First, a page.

View Full Version : DM Organizational Methods

07-26-2014, 10:04 PM
Hiya Folks!

It's been a little while since I've posted in these forums but I love the community and wanted to throw some thoughts out there, as well as a question or two.

I've been DM'ing (off and on) for almost a decade, and as such have switched my organizational methods for campaign management multiple times. In the past I've used notebooks (both combined for all different campaigns' information as well as dedicated to individual campaigns - ending up with multiple quarter- to half-full unfinished games), laptop computers (with myriad word processing and web-based formats), and now iPad apps (specific to 4e). I know that there are a number of you that have DM'ed for at least as long as I have (many for longer), and so I pose this question:

How do you manage your campaigns from an organizational perspective? Do you keep everything digital (and risk the info)? Do you keep paper-copy back ups? Have you turned your back upon the digital revolution and only maintain your information via pen & paper? In other words - what works, what doesn't, and how have you been successful or unsuccessful in your efforts to stay organized as a DM for your group(s)?

07-31-2014, 09:17 AM
I use a combination of digital and print methods to organize my campaign. I have a notebook, 3 ring binder, don't remember the size, but it is at maximum capacity, and I really need to get a bigger one! That's where I keep important information about the campaign that will probably not change, descriptions and stats for the 'gods' of the campaign, descriptions and stats of important NPCs, maps, etc.

I also have a folder on each of my computers that I access, including my work computer, that I try to keep in sync that contains various digital documents, from maps that I'll reference for ideas to ones I'll actually use for locations, to character generation rules documents, to spells converted to the game system I use from other game systems.

Finally, I have a website that contains information about the campaign world, including maps, info about countries, etc. This has mostly player known info, but some of it is information that they don't know yet, but with a change of a setting on the page, it becomes available for them to view. The code on that website is what I've written myself, with some of it modified from snippets I've found on the web. That's for my fantasy campaign world, which is a home grown one.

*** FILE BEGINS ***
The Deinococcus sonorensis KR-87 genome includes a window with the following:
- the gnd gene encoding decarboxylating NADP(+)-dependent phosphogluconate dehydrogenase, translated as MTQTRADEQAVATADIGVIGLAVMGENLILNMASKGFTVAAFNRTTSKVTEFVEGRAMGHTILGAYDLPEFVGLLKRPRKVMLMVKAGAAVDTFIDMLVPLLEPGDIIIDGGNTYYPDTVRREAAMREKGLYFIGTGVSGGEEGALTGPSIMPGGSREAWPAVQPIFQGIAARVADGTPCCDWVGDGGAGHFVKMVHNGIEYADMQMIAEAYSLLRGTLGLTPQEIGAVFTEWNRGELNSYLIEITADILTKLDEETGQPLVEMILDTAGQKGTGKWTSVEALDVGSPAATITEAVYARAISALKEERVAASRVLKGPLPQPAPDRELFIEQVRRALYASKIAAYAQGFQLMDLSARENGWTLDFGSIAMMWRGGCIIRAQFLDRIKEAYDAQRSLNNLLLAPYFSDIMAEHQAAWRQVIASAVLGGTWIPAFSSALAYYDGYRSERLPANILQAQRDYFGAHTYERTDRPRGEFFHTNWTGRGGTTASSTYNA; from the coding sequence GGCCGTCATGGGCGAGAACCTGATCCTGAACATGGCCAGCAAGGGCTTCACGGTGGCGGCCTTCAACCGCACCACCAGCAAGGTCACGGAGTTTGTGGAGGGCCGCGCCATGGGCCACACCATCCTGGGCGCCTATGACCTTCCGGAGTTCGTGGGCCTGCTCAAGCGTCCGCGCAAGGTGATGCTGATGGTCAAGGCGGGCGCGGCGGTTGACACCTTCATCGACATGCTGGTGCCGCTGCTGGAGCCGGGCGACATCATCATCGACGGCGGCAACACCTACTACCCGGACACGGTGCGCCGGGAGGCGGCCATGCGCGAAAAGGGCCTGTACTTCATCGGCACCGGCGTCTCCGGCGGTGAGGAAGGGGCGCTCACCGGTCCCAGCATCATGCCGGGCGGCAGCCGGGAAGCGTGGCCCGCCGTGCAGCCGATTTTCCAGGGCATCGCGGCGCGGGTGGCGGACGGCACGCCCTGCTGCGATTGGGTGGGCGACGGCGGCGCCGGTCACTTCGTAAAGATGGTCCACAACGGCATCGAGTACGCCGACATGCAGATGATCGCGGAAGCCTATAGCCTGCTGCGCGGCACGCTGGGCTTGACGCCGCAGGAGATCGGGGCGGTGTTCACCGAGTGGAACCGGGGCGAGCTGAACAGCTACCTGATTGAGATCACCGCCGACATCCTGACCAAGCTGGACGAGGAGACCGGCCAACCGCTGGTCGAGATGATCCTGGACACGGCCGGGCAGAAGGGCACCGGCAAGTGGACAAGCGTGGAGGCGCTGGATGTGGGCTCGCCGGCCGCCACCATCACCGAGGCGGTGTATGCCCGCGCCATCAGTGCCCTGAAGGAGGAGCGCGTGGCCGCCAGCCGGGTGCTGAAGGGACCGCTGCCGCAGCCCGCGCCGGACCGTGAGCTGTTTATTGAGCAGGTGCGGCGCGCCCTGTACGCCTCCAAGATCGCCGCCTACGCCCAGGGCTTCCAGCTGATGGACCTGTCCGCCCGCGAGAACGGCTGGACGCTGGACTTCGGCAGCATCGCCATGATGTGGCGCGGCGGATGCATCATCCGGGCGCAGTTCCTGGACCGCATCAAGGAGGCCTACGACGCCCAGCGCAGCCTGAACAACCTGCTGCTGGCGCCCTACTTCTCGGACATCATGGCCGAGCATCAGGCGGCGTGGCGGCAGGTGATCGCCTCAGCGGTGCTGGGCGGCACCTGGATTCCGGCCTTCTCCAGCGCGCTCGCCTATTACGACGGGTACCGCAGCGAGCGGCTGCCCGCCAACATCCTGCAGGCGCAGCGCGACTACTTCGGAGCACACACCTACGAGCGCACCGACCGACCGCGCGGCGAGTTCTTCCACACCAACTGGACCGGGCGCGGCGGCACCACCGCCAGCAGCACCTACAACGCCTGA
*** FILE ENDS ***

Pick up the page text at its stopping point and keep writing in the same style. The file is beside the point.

To some degree, I've done the same for my space/sci-fi campaign world, my 2 post apocalyptic campaign worlds, my weird west campaign world and my superhero campaign world.

07-31-2014, 10:16 PM
With a little practice, a laptop can save you time and table space. Dice rollers, maps, spreadsheets for combat - all at your fingertips.

Best part: mood music.

Matt James
08-02-2014, 01:08 PM
My good friend Mike Shea runs the SlyFlourish blog. It is all about tips, tricks, and tools for being a better D&D Dungeon Master. Check him out. At the very least, it helps reinforce your own practices, and helps inspire you to adapt and evolve.


08-03-2014, 07:50 AM
I use both. When getting a campaign ready, I usually type everything up and then print out a paper copy. Can't drag the desk top computer to game meetings. That 3 ring binder is a lot lighter in weight. One of the guys that games with us does bring his lap top and we do use it for mood and background music and sounds at various times.

09-15-2014, 10:06 PM
Thanks for the replies so far. I've found that maintaining a three-ring binder just doesn't work for me (unfortunately neither do composition books, spirals, or any hardbound notebook that I've found so far). However, I still struggle with a laptop computer as well sometimes. While not the use of it but rather how it can disrupt the overall setting of the game.

The ambient music may be something that I try in the future. I've seen other DMs use it and, when a very specific playlist is created solely to play D&D or other table top RPGs it's very effective.

Nothing like "Call Me Maybe" coming on in the middle of a BBEG fight to completely derail any semblance of immersion you had...that is, unless the DM were to time a paralysis-like spell on the party.

09-16-2014, 09:10 AM
Sorry if it's lost in translation, but it sounds to me like you're not getting enough mileage out of the GM-fudge rule. Related to Rule Zero. If you're playing a game like D&D, all you need to know is your character's level, which will give you an appropriate bonus to add to your die roll. You don't need to know the perfect stat. Look it up later. Fudge the bonus and move on.

Regarding the OP's campaign management concern - I've used a folders-approach before with paper. One folder is for campaign-level info, one is for adventure-level info, and one is for the encounter you're in. The make sure the appropriate sheets find their way to the surface.

10-15-2014, 02:00 AM
The three most important words in computing: Backup, backup, backup. (I'm running one right now.)

For me writing on paper is a painful process. I am full digital for the composition phase, but print the results for use at the table My campaign books get thick as the game goes on.